Cinematographer Pete Warrilow

On shooting with the Island Company crew in Tulum, working with the Canon 5D, Mexican weather, and resisting the call for margaritas at 8am.






I hadn’t shot with it prior and was slightly skeptical. I had developed my own style and was reluctant to change it, but that’s not a reason not to try other ways. So I shot tests and was pleasantly surprised. No amount of tests could duplicate our extreme weather scenarios in Mexico. I loved the dynamic range of the picture style for the shots with the models and sky vistas. The Small HD monitor - DP6 is the best piece of gear I’ve invested in for the Canon 5D. The 7D was for slow mo. It was okay but not ideal.

Working with Bob Curreri, the colorist was a delight and his knowledge of the Canon 5D’s pros, cons and workflow was extremely helpful, especially when we learned about working in 709 color space, compression for the 5D after we removed significant noise and artifcating that concerned us in the initial edits... Would I do things differently again on a similar shoot? Yes! In respect to skin tones, underexposure and ISO settings, but that’s a whole new article...

Cinematographer Pete Warrilow

WHAT WAS THE MOST CHALLENGING PART OF YOUR 9 DAYS IN TULUM?

Lack of sleep. Lack of crew. Resisting Spencer’s urges to have margaritas in the morning…

IS IT TRUE SPENCER STARTED DRINKING MARGARITAS EVERY MORNING AT 8AM?

No, that’s not true – it was 7:30.




More about the making of 'Never Return' & Behind the Scenes

Interview with Director Spencer Antle Behind the Scenes of 'Never Return'

Cinematographer Pete Warrilow

HOW'D YOU AND ISLAND COMPANY'S CREATIVE DIRECTOR SPENCER ANTLE COME TO KNOW EACH OTHER?

I was at a production meeting at Moxie Pictures in Hollywood, this has to be back in ’95, when this ‘kid from the basement’ asked if I would shoot a spec spot with him. ‘Spec Spots’ are what new wannabe directors shoot to string together a reel so people can see if they have talent. Spencer at the time was making $300 a week as a grunt editor in a window-less basement cutting director reels for their sales department. His mouth dropped open when I said sure. I’ve never backed away from a job if I liked the people or the project. That was the beginning! Glad I did.

HOW WAS TULUM AS A LOCATION AND WHAT PROBLEMS DID IT CREATE FOR THE PRODUCTION?

Looked great on the location stills. Pretty cool place but not ideal for shooting. An eco-friendly, green location caused all sorts of problems. Electricity was turned off early evening and came on sometime in the AM. I think we were spread over 4 hotels at one point just to find electricity. 4am hair and make-up calls with no power and water certainly made it interesting. We just needed to charge batteries, and have a hair dryer – a shower too! Sounds simple but not in Tulum. You forget how much you need electricity until you’re looking for places to charge 20 batteries all at once!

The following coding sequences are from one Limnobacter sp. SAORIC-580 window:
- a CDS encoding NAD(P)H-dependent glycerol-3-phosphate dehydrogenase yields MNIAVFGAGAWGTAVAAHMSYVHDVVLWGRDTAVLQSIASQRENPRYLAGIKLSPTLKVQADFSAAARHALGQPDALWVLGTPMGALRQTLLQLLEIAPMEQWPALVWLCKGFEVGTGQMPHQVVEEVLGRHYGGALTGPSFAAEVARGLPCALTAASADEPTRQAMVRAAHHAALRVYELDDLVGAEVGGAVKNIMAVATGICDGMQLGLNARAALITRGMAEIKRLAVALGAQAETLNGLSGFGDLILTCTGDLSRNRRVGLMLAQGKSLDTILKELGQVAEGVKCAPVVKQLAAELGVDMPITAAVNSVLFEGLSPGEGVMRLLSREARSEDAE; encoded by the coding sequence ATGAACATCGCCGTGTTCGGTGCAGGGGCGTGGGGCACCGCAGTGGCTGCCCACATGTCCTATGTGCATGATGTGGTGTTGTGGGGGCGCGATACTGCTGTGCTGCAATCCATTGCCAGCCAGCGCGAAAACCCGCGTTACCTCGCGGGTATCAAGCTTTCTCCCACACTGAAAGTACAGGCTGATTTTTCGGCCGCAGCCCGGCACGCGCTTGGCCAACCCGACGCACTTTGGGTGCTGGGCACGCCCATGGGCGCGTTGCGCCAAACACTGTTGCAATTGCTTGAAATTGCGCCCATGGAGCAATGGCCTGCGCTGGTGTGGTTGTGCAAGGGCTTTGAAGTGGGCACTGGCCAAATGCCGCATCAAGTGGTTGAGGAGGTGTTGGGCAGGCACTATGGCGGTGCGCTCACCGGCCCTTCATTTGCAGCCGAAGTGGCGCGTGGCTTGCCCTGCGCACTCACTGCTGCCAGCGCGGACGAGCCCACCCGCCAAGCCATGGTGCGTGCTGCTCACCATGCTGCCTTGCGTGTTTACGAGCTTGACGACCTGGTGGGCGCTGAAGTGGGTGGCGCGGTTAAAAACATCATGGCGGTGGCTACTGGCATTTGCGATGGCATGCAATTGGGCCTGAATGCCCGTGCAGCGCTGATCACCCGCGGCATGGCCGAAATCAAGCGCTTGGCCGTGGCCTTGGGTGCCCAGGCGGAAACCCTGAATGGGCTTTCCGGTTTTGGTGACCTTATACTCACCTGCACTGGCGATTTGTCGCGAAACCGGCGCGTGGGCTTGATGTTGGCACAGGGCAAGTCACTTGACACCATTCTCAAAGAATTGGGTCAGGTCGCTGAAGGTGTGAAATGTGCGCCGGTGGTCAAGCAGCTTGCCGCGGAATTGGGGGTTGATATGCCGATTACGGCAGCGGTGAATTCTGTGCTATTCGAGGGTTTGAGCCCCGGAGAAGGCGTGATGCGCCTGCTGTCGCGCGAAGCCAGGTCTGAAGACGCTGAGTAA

Cloudy and rain for the first 4 days made scheduling a challenge but have to say I loved the light and dramatic skies. Beaches were covered with washed up dead seaweed – not exactly attractive! Eventually, sun, sea, sand and jungle – great combo.

YOUR USE OF THE CANON 5D & 7D ON THIS SHOOT; WHAT WAS THE IMPLICATIONS OF USING THIS NEW PLATFORM? WHAT DID YOU LEARN?

The Canon 5D is a great camera, at times frustrating, but great. I bought mine with no intention of shooting spots with it. Originally a Nikon stills gear guy. Canon was the first Company to come out with a full 35mm sensor so I changed over. I used the Canon 5D Mark II for tests, color temperature and action sequences on a HD TV series I was shooting in Egypt. Wasn’t long before I realized its capabilities.

It’s portability, low cost and high image quality on H264, is great for location shooting. In the end, it’s all about the chip and the glass, a bit like food & wine.

WHAT WAS THE BEST PART OF WORKING WITH THE ISLAND COMPANY CREW?

Working hard and having fun – I seem to remember! These guys are professional partiers! The best part - it felt like a team all striving to create something unique.

HOW WAS COLLABORATING WITH SPENCER AFTER NOT WORKING WITH HIM FOR A FEW YEARS?

He hasn’t changed one bit! His passion for life and his attention to detail makes him a very special person. Pain in the ass sometimes but usually he’s right, not always! A definite maybe! If ever we argue, it’s out of passion to do something great. Never more than that. And we’ve usually been successful, even in this case with very little. And that fucking hat. I don’t think he’s changed out of his 5 outfits since ’95!

HOW WAS WORKING WITH THE CANON 5D AND 7D?

It was the totally the right decision for this shoot. We decided early on to shoot the Technicolor Cinestyle setting for the Canon 5D & Canon 7D.